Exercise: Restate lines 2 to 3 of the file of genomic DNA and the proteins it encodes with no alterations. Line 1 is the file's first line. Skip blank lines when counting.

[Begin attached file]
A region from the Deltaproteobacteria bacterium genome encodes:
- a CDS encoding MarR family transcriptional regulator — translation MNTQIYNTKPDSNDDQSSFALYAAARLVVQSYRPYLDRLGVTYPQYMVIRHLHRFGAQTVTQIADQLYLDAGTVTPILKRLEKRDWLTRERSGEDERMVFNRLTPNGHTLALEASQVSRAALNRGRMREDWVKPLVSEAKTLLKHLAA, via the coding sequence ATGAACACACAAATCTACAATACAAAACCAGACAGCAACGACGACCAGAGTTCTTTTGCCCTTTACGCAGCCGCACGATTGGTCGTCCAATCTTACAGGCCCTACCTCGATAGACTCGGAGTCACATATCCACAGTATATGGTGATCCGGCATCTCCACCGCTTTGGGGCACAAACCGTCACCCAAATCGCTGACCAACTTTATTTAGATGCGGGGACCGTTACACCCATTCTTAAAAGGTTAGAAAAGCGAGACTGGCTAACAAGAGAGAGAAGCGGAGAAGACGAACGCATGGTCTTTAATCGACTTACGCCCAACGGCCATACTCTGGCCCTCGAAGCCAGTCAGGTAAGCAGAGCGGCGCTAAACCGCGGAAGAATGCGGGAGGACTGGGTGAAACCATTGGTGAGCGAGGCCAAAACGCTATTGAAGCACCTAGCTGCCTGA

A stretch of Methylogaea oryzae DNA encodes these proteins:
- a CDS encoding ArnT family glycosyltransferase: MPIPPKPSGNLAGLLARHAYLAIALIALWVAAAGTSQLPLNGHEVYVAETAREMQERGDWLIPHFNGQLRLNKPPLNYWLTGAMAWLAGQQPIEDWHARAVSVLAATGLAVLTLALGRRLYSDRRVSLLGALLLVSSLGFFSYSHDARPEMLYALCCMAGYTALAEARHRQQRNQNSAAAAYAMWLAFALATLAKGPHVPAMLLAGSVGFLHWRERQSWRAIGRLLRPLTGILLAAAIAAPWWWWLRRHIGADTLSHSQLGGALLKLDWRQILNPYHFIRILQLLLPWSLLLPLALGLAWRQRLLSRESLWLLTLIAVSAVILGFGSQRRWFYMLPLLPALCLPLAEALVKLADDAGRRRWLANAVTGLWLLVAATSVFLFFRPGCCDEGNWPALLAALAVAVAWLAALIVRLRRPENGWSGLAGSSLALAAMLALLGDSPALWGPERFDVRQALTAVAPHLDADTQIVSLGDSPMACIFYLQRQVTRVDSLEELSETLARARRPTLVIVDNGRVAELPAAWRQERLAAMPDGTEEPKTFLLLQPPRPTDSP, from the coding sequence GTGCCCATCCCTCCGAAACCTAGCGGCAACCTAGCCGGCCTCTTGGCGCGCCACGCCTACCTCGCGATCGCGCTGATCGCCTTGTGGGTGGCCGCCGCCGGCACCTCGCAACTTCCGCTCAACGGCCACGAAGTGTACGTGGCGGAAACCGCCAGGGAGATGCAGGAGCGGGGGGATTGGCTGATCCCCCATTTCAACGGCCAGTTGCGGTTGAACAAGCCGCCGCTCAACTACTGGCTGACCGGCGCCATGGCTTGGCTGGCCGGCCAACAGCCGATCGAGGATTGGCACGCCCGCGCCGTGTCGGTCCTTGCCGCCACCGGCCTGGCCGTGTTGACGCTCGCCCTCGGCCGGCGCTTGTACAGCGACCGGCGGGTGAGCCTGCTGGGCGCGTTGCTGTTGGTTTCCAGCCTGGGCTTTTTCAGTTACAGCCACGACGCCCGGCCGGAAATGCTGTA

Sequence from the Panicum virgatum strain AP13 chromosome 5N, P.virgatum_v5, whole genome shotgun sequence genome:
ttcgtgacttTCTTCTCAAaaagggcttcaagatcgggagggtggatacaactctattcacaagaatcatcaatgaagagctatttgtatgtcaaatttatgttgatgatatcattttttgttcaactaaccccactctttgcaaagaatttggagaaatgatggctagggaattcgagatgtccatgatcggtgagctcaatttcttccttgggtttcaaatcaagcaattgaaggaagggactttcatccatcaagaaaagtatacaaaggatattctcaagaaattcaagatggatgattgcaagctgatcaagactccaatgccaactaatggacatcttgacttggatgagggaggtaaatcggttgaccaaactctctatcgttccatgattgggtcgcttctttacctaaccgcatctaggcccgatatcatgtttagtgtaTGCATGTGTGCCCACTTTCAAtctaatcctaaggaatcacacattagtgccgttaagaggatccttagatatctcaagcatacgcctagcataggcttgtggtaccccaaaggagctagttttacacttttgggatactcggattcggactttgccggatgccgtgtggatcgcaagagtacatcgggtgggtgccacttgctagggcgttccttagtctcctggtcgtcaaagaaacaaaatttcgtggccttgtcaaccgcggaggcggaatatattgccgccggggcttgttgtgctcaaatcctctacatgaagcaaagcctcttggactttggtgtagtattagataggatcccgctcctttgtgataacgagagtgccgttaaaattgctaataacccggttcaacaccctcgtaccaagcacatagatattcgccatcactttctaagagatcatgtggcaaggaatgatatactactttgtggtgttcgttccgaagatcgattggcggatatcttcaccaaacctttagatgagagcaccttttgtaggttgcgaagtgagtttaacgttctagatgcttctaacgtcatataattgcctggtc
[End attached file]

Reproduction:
- a CDS encoding MarR family transcriptional regulator — translation MNTQIYNTKPDSNDDQSSFALYAAARLVVQSYRPYLDRLGVTYPQYMVIRHLHRFGAQTVTQIADQLYLDAGTVTPILKRLEKRDWLTRERSGEDERMVFNRLTPNGHTLALEASQVSRAALNRGRMREDWVKPLVSEAKTLLKHLAA, via the coding sequence ATGAACACACAAATCTACAATACAAAACCAGACAGCAACGACGACCAGAGTTCTTTTGCCCTTTACGCAGCCGCACGATTGGTCGTCCAATCTTACAGGCCCTACCTCGATAGACTCGGAGTCACATATCCACAGTATATGGTGATCCGGCATCTCCACCGCTTTGGGGCACAAACCGTCACCCAAATCGCTGACCAACTTTATTTAGATGCGGGGACCGTTACACCCATTCTTAAAAGGTTAGAAAAGCGAGACTGGCTAACAAGAGAGAGAAGCGGAGAAGACGAACGCATGGTCTTTAATCGACTTACGCCCAACGGCCATACTCTGGCCCTCGAAGCCAGTCAGGTAAGCAGAGCGGCGCTAAACCGCGGAAGAATGCGGGAGGACTGGGTGAAACCATTGGTGAGCGAGGCCAAAACGCTATTGAAGCACCTAGCTGCCTGA

A stretch of Methylogaea oryzae DNA encodes these proteins: